CAMP PENDLETON, Calif. -- Marines with 1st Law Enforcement Battalion, employed a Quick Reaction Force to combat imminent “enemy threats” during I Marine Expeditionary Force Exercise 2015, aboard Camp Pendleton, California Feb. 22, 2015.
I MEF conducted a large-scale exercise to evaluate its training and readiness to deploy in support of combatant command operations. It is designed to allow I MEF command element staff and Marine Headquarters Group to rehearse and execute their responsibilities as the I MEF main command post.
The culminating event captured all of the training the Marines received throughout the last two weeks in support of MEFEX-15, including machine gun drills, vehicle formations, tactical site exploitation, gathering of evidence and QRF rundown drills.
“What we just did was a QRF to go snatch up a known high-value individual, and try to stop them from hitting us with indirect fire here on the forward operating base,” said 1st Lt. Jacob Rittenhouse, platoon commander, Charlie Company, 1st Law Enforcement Battalion, I Marine Headquarters Group.
The Marines knew someone or something was influencing the local nationals, and over a half-hour period, the Marines observed activity in the target area, said Rittenhouse. There were multiple armed military-aged individuals with a mortar tube who began laying sand bags down, and as soon as the Marines confirmed the FOB activated the QRF, the QRF went out to capture the individual responsible for bringing all of those people together as well as that mortar tube, he added.
“An infantry platoon was conducting a raid as a QRF for the FOB that we are on right now, and in that infantry platoon, we had a Law Enforcement Detachment, from the LEB attached to the infantry platoon,” said Rittenhouse. “The infantry platoon includes dog handlers, military working dogs and criminal investigation agents who carry out investigations and recover forensic evidence, as well as some of our Special Reaction Team members which are the military version of SWAT. All of those enablers come together to form an LED, and then we attach to an infantry platoon and support them in their operations.”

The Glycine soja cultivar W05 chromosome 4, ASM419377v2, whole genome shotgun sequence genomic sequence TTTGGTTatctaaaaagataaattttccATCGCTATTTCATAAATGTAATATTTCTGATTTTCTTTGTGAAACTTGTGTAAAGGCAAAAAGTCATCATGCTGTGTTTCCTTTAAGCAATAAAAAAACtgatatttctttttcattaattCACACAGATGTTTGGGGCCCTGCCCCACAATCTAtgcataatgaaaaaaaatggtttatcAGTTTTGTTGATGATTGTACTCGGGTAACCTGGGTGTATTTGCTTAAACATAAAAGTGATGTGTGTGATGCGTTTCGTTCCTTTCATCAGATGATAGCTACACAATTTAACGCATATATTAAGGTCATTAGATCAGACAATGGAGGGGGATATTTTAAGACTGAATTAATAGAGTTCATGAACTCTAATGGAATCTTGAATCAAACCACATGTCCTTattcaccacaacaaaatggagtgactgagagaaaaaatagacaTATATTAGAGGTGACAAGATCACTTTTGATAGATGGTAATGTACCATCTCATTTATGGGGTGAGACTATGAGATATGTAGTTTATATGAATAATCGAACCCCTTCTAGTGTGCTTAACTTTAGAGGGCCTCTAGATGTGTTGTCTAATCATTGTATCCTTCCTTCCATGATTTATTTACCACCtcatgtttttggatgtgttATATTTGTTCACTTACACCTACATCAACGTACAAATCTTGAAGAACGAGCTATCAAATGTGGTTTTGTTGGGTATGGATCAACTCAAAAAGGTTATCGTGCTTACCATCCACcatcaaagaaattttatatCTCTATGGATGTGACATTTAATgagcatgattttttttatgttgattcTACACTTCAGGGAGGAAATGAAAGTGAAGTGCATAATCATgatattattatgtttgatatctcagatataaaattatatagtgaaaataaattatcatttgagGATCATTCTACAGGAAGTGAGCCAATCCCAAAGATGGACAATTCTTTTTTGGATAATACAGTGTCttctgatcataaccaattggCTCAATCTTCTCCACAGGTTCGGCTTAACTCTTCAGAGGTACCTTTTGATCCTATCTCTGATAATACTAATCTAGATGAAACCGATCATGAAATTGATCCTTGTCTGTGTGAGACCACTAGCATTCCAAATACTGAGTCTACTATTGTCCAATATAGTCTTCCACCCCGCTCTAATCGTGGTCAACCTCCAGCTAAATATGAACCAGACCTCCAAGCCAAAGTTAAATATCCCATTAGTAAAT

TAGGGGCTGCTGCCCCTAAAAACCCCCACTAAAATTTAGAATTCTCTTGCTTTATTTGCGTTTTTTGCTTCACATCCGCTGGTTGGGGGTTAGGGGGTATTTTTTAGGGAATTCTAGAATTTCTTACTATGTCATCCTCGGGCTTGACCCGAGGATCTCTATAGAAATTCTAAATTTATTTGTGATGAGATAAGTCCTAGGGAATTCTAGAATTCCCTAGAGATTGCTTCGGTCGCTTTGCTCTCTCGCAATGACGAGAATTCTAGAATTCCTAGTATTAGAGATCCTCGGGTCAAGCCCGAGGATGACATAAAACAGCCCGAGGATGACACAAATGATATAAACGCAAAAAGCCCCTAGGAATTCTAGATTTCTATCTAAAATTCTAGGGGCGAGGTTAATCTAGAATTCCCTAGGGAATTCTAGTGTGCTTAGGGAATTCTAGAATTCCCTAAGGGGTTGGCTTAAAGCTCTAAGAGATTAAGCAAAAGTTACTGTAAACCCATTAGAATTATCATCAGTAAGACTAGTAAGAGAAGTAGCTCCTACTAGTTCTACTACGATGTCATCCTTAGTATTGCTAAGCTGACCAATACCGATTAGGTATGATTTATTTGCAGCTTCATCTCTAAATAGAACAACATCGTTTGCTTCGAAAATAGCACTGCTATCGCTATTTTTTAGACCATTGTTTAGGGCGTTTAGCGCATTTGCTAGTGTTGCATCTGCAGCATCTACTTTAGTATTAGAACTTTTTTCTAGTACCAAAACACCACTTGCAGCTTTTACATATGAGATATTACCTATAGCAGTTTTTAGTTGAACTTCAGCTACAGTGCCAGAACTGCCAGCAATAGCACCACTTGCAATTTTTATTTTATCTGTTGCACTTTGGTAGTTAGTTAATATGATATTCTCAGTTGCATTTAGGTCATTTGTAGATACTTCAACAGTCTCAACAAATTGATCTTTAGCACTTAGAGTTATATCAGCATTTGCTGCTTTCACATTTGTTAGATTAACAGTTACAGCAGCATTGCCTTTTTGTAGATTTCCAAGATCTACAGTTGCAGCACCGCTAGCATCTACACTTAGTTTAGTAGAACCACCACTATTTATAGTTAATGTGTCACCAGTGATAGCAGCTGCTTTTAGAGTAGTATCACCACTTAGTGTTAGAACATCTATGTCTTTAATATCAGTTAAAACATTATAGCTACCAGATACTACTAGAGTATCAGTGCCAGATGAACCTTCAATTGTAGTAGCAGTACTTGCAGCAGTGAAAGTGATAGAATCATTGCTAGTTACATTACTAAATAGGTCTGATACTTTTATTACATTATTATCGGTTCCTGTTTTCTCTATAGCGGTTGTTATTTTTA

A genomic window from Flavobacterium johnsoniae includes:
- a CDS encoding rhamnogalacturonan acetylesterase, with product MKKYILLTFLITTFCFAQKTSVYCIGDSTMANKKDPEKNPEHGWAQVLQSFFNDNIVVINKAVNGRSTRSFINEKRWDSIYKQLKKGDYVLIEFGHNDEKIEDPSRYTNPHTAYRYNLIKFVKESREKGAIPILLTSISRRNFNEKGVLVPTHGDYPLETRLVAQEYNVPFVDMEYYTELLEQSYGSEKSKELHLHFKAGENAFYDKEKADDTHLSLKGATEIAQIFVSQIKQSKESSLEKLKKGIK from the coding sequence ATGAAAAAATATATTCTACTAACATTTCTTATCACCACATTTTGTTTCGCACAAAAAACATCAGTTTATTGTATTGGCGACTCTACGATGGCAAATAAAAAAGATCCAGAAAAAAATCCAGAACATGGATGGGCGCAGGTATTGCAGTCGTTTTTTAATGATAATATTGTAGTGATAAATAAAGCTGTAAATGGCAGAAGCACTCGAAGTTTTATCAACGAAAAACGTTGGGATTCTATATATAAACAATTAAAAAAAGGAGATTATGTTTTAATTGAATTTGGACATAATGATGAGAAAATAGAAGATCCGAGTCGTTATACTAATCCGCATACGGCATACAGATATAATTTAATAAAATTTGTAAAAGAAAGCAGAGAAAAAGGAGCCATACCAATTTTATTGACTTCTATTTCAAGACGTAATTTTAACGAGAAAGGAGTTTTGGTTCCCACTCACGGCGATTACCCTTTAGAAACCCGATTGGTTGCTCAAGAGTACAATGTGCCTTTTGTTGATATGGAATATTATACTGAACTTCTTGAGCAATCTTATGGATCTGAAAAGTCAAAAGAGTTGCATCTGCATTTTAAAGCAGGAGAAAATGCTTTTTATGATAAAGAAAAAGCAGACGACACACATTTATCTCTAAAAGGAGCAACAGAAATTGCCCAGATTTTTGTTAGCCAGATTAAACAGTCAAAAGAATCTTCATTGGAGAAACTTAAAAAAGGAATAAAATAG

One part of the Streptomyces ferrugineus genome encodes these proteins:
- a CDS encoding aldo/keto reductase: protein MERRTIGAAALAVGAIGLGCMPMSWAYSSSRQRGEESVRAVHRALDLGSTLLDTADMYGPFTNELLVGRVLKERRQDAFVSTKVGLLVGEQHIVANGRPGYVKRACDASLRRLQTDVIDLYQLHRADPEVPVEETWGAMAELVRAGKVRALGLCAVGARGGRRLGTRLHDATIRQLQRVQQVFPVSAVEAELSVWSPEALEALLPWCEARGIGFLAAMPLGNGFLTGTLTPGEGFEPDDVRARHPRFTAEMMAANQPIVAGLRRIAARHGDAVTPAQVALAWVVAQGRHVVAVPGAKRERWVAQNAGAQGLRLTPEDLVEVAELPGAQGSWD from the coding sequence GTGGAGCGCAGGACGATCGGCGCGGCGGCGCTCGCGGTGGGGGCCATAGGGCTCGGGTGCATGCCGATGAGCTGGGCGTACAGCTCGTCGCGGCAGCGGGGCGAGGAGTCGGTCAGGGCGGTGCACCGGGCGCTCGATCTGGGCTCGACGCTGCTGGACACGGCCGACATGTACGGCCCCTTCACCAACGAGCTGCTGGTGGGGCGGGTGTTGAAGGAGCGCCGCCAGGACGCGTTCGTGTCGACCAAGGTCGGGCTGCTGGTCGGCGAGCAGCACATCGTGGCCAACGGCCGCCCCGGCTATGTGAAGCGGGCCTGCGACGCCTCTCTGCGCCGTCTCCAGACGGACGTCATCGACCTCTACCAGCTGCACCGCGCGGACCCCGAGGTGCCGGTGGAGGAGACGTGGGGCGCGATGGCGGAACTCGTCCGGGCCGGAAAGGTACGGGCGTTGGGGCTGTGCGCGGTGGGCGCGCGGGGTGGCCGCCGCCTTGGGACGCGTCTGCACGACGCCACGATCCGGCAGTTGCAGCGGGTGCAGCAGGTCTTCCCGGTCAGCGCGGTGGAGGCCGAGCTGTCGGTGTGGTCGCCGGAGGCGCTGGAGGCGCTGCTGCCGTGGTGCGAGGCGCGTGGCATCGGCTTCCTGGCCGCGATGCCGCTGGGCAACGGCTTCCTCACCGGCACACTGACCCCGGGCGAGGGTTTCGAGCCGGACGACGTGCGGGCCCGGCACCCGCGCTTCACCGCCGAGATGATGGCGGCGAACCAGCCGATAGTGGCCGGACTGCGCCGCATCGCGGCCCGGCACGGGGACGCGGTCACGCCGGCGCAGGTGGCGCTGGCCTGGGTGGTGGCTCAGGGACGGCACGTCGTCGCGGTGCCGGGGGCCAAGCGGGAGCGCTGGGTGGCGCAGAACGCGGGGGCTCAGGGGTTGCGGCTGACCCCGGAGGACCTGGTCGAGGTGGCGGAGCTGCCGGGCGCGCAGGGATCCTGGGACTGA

The security element posted up four corner security around the objective site once the house was identified and the security element maintained defense, allowing the assault group to approach the house, make entry, clear it and take care of any remaining enemy.
“Once the team made entry into the house, they found an individual lying inside the door,” said Gunnery Sgt. Brian Spiehs, company gunnery sergeant, Charlie Co., 1st LEB, I MHG. “As they made it around to the back of the house, they had a bodyguard and a HVI, who is the planner of this exercise we are conducting up here.”
During the mission, the MEF was about to take some indirect fire that, had this been a real scenario, could have caused some fatalities that would have disrupted some communication, said Rittenhouse. MEF is helping coordinate across the Marine Corps during invasion-style scenarios, so had they lost communication that would have thrown a wrench in the plans for moving in the right direction.
“The Marines have been planning, rehearsing and practicing the scenario over the last two weeks to get in the mindset. It was good practice for the Marines and they learned a lot from it,” said Spiehs. “They were able to evacuate the casualties and the HVI while they continued doing the tactical site exploitation at the end. I think it worked out very well.”